In its “Say No to Shark Fin” campaign in Thailand launched Monday, WildAid pointed out that Chinese New Year celebration is a peak time for shark fin consumption in the kingdom that plays a significant role in the global shark fin market.
It said in its press statement that an estimated 100 million sharks are killed every year. Data gathered from 1996 to 2000 reveal that the fins of between 26 and 73 millions sharks are traded each year often ending up in shark fin soup, with a median of 38 million.
WildAid said Thailand is home to an active domestic market for fins, with many consumers unaware of the wasteful practice of "finning" behind each bowl of shark fin soup: a shark’s fins are often cut off at sea and the rest of the animal is thrown back into the water to die.
“As residents start the new year by doing good deeds and making merits, we suggest that saying no to shark fin soup be one of them,” said Peter Knights, WildAid CEO. “Our research shows that there is a strong need in Thailand to raise awareness of the wastefulness behind shark fin consumption and to reduce the demand for shark fin products. When the buying stops, the killing can too.”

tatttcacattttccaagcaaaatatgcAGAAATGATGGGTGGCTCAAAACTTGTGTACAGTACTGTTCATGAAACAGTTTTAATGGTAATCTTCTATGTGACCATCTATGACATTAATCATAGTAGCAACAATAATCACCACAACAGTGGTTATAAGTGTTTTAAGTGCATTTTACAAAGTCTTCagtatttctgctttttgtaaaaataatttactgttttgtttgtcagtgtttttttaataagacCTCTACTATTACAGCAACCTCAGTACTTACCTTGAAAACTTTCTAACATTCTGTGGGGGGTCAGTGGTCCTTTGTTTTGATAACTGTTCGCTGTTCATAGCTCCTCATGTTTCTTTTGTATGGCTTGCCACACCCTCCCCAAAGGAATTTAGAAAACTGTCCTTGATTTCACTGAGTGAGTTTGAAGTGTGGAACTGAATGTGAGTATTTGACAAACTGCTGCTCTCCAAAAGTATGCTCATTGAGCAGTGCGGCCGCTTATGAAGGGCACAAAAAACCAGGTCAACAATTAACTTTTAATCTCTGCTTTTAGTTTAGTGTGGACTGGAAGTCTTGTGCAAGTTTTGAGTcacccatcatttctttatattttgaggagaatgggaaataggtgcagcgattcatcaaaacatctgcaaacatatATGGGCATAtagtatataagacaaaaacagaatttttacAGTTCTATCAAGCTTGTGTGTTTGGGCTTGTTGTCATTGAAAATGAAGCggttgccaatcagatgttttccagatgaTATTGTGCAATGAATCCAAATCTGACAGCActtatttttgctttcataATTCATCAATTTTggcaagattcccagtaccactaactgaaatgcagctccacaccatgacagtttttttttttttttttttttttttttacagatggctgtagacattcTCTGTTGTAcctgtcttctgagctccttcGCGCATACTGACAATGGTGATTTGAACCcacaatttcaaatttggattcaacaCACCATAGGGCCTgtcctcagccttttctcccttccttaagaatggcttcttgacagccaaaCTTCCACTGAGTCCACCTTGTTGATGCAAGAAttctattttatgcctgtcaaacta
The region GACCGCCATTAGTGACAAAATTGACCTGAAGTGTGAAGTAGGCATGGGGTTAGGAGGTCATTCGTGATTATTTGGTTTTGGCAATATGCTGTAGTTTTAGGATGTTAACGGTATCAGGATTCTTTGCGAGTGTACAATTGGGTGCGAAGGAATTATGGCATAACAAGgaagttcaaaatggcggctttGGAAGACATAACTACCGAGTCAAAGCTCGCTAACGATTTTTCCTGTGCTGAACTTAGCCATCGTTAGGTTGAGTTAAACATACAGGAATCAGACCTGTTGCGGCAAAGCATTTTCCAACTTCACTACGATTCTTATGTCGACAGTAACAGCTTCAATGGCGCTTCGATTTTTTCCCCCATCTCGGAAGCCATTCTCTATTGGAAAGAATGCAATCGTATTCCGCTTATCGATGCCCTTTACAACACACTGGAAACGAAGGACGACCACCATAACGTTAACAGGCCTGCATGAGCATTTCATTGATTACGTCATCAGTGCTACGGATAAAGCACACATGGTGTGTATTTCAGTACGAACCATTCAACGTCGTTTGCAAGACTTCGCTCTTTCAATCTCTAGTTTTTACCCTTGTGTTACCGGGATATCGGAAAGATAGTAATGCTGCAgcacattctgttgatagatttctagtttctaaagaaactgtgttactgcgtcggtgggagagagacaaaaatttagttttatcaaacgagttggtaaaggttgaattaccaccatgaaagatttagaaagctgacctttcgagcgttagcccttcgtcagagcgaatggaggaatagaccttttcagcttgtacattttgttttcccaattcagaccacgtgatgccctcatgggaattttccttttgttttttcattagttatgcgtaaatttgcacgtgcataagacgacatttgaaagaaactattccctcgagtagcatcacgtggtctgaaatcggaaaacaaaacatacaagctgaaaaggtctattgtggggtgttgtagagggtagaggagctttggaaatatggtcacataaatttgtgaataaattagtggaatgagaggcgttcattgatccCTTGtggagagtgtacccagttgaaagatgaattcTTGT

WildAid said some shark populations have declined by up to 98 per cent in the last 15 years and nearly one third of pelagic shark species are considered threatened by the International Union for Conservation of Nature. A major threat to sharks is the fin trade and accompanying consumer demand for the product, it added.
It cited a 2015 Food and Agriculture Organization of the United Nations (FAO) report as saying that Thailand occupies a distinct position in the global market for shark fins. Thailand imported at least 136 tonnes of shark fin between 2007 and 2012. The country also plays a primary role in the world market as the major exporter of low-value, processed shark fins.
WildAid said its preliminary market research carried out in Thailand recently showed a wide range of prices for a bowl of shark fin soup, from as low as Bt300 on the streets of Yaowarat to as high as Bt4,000 in a highend restaurant in downtown Bangkok.
"The affordability of the low-end products makes them as much of a threat to sharks as the more expensive ones" Knights said.
“This year WildAid hopes to work closely with the government, increase restaurant and hotel partnerships, and recruit celebrity ambassadors for media and public outreach. Together, we can end the demand for shark fin in Thailand,” added Knights.
Published : January 23, 2017
By : The Nation